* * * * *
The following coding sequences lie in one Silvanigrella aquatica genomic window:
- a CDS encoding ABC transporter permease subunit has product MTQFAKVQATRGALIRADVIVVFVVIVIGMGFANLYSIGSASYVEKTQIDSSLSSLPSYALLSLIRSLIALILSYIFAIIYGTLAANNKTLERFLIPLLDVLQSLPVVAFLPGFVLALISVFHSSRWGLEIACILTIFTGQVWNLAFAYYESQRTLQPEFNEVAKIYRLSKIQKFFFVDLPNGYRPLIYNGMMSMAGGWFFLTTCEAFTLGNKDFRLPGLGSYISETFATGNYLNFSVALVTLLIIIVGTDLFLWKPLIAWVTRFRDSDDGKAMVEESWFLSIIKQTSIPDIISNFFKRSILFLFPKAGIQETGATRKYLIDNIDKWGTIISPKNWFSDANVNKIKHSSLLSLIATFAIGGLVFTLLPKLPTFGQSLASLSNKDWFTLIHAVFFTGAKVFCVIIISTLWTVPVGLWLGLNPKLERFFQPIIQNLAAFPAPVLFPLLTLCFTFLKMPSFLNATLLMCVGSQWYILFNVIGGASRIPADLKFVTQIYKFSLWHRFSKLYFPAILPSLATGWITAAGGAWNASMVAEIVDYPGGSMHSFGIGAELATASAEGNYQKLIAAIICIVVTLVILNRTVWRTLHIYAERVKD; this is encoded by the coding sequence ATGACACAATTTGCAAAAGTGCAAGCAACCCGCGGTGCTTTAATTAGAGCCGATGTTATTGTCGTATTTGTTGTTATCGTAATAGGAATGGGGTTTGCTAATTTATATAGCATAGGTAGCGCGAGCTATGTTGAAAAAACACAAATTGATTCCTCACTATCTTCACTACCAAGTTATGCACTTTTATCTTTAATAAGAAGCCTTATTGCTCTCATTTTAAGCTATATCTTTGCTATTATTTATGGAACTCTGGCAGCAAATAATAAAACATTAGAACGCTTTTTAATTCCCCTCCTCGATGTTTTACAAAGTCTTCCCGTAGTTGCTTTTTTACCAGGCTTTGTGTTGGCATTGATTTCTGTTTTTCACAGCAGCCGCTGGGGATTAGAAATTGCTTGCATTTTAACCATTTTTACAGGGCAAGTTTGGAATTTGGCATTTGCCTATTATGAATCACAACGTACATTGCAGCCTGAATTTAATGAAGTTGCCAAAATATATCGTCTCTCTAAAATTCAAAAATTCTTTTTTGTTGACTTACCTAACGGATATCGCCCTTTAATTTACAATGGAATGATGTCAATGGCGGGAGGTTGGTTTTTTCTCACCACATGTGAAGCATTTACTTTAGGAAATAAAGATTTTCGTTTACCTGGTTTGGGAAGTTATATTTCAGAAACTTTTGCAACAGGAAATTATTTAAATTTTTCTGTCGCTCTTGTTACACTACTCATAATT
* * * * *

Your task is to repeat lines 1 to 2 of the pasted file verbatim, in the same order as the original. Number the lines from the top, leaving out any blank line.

The following coding sequences lie in one Silvanigrella aquatica genomic window:
- a CDS encoding ABC transporter permease subunit has product MTQFAKVQATRGALIRADVIVVFVVIVIGMGFANLYSIGSASYVEKTQIDSSLSSLPSYALLSLIRSLIALILSYIFAIIYGTLAANNKTLERFLIPLLDVLQSLPVVAFLPGFVLALISVFHSSRWGLEIACILTIFTGQVWNLAFAYYESQRTLQPEFNEVAKIYRLSKIQKFFFVDLPNGYRPLIYNGMMSMAGGWFFLTTCEAFTLGNKDFRLPGLGSYISETFATGNYLNFSVALVTLLIIIVGTDLFLWKPLIAWVTRFRDSDDGKAMVEESWFLSIIKQTSIPDIISNFFKRSILFLFPKAGIQETGATRKYLIDNIDKWGTIISPKNWFSDANVNKIKHSSLLSLIATFAIGGLVFTLLPKLPTFGQSLASLSNKDWFTLIHAVFFTGAKVFCVIIISTLWTVPVGLWLGLNPKLERFFQPIIQNLAAFPAPVLFPLLTLCFTFLKMPSFLNATLLMCVGSQWYILFNVIGGASRIPADLKFVTQIYKFSLWHRFSKLYFPAILPSLATGWITAAGGAWNASMVAEIVDYPGGSMHSFGIGAELATASAEGNYQKLIAAIICIVVTLVILNRTVWRTLHIYAERVKD; this is encoded by the coding sequence ATGACACAATTTGCAAAAGTGCAAGCAACCCGCGGTGCTTTAATTAGAGCCGATGTTATTGTCGTATTTGTTGTTATCGTAATAGGAATGGGGTTTGCTAATTTATATAGCATAGGTAGCGCGAGCTATGTTGAAAAAACACAAATTGATTCCTCACTATCTTCACTACCAAGTTATGCACTTTTATCTTTAATAAGAAGCCTTATTGCTCTCATTTTAAGCTATATCTTTGCTATTATTTATGGAACTCTGGCAGCAAATAATAAAACATTAGAACGCTTTTTAATTCCCCTCCTCGATGTTTTACAAAGTCTTCCCGTAGTTGCTTTTTTACCAGGCTTTGTGTTGGCATTGATTTCTGTTTTTCACAGCAGCCGCTGGGGATTAGAAATTGCTTGCATTTTAACCATTTTTACAGGGCAAGTTTGGAATTTGGCATTTGCCTATTATGAATCACAACGTACATTGCAGCCTGAATTTAATGAAGTTGCCAAAATATATCGTCTCTCTAAAATTCAAAAATTCTTTTTTGTTGACTTACCTAACGGATATCGCCCTTTAATTTACAATGGAATGATGTCAATGGCGGGAGGTTGGTTTTTTCTCACCACATGTGAAGCATTTACTTTAGGAAATAAAGATTTTCGTTTACCTGGTTTGGGAAGTTATATTTCAGAAACTTTTGCAACAGGAAATTATTTAAATTTTTCTGTCGCTCTTGTTACACTACTCATAATT